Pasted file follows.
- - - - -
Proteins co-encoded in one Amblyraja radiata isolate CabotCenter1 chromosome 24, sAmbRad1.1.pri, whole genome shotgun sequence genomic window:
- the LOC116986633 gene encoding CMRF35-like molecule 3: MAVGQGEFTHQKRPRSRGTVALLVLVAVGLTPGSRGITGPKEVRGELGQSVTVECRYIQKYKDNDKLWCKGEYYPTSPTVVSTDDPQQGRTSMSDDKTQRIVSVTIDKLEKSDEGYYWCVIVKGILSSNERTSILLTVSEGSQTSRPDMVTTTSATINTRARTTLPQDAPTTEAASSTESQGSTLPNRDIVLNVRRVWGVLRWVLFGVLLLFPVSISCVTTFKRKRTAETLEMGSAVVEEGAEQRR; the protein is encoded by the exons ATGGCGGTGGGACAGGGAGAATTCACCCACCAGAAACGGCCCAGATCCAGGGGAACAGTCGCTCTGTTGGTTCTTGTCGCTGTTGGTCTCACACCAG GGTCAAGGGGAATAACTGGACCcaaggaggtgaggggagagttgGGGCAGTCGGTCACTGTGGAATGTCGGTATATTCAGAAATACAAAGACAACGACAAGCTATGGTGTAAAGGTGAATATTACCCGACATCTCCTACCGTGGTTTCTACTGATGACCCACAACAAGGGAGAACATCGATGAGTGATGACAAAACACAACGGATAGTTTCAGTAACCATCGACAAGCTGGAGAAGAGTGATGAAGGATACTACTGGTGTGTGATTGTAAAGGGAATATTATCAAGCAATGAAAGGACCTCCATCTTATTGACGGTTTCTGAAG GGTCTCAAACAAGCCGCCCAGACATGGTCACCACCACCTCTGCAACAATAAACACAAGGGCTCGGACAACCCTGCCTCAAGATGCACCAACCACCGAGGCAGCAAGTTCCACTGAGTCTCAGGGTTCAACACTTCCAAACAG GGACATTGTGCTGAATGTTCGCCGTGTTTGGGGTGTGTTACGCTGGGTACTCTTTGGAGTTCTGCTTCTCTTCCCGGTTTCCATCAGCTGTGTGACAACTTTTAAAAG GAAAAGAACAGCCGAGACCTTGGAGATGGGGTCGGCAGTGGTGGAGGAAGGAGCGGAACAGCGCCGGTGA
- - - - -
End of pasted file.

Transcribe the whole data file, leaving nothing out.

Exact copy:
Proteins co-encoded in one Amblyraja radiata isolate CabotCenter1 chromosome 24, sAmbRad1.1.pri, whole genome shotgun sequence genomic window:
- the LOC116986633 gene encoding CMRF35-like molecule 3: MAVGQGEFTHQKRPRSRGTVALLVLVAVGLTPGSRGITGPKEVRGELGQSVTVECRYIQKYKDNDKLWCKGEYYPTSPTVVSTDDPQQGRTSMSDDKTQRIVSVTIDKLEKSDEGYYWCVIVKGILSSNERTSILLTVSEGSQTSRPDMVTTTSATINTRARTTLPQDAPTTEAASSTESQGSTLPNRDIVLNVRRVWGVLRWVLFGVLLLFPVSISCVTTFKRKRTAETLEMGSAVVEEGAEQRR; the protein is encoded by the exons ATGGCGGTGGGACAGGGAGAATTCACCCACCAGAAACGGCCCAGATCCAGGGGAACAGTCGCTCTGTTGGTTCTTGTCGCTGTTGGTCTCACACCAG GGTCAAGGGGAATAACTGGACCcaaggaggtgaggggagagttgGGGCAGTCGGTCACTGTGGAATGTCGGTATATTCAGAAATACAAAGACAACGACAAGCTATGGTGTAAAGGTGAATATTACCCGACATCTCCTACCGTGGTTTCTACTGATGACCCACAACAAGGGAGAACATCGATGAGTGATGACAAAACACAACGGATAGTTTCAGTAACCATCGACAAGCTGGAGAAGAGTGATGAAGGATACTACTGGTGTGTGATTGTAAAGGGAATATTATCAAGCAATGAAAGGACCTCCATCTTATTGACGGTTTCTGAAG GGTCTCAAACAAGCCGCCCAGACATGGTCACCACCACCTCTGCAACAATAAACACAAGGGCTCGGACAACCCTGCCTCAAGATGCACCAACCACCGAGGCAGCAAGTTCCACTGAGTCTCAGGGTTCAACACTTCCAAACAG GGACATTGTGCTGAATGTTCGCCGTGTTTGGGGTGTGTTACGCTGGGTACTCTTTGGAGTTCTGCTTCTCTTCCCGGTTTCCATCAGCTGTGTGACAACTTTTAAAAG GAAAAGAACAGCCGAGACCTTGGAGATGGGGTCGGCAGTGGTGGAGGAAGGAGCGGAACAGCGCCGGTGA